Train strikes in Italy can be a major inconvenience for travelers, especially if you're caught off-guard. These strikes are scheduled in advance, however, and the dates and times are announced and posted. This means you can find out about them, in some cases, before you even leave home.
The best resources for learning about strikes is in Italian. It's the Commisione di Garanzia Sciopero's site, which is regularly updated with information on strikes around the country, both having to do with trains and other sectors. If you have a little understanding of Italian, or know someone who does, this can be an invaluable resource.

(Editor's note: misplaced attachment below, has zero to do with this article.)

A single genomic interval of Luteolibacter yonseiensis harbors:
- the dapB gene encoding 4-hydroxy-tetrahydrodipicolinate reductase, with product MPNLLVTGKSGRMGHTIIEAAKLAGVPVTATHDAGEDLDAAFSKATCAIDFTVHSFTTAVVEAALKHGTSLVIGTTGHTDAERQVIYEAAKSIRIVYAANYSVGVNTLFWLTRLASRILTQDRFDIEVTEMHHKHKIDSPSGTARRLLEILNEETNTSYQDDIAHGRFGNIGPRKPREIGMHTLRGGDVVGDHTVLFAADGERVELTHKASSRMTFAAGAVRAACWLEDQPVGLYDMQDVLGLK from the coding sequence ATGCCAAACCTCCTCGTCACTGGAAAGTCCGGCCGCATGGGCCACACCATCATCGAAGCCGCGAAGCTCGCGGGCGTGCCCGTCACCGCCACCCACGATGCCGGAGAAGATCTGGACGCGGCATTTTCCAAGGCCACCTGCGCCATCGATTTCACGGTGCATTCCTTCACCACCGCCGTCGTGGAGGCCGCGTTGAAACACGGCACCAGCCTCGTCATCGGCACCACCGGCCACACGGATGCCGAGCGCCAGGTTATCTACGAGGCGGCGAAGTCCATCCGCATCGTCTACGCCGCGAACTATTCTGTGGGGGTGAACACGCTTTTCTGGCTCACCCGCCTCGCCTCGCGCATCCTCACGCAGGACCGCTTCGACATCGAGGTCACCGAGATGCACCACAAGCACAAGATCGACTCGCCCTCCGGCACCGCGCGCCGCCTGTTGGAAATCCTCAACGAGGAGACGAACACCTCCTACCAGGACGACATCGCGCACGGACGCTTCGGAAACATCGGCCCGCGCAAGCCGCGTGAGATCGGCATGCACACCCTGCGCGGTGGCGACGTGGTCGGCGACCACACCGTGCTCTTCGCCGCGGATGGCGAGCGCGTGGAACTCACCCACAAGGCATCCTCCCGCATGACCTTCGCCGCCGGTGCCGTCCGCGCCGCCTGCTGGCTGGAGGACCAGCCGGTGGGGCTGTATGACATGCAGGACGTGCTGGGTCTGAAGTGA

An English site that's good, if not as detailed as the Italian site, is Easy Travel Report. Click on the link for "Italian Strikes" to see Italy information.
Once you're on the ground, you can sometimes find out about strikes from the Italian news. Just listen for the word "sciopero," which means "strike" in Italian.
If you don't find out about a strike until you arrive at the train station, be prepared for a long wait at the ticket counter as officials try to accommodate every traveler who's been inconvenienced by the strike.
Note that on days when strikes are held, Trenitalia guarantees minimum transport services. These services are a direct result of an agreement between Trenitalia and the trade unions.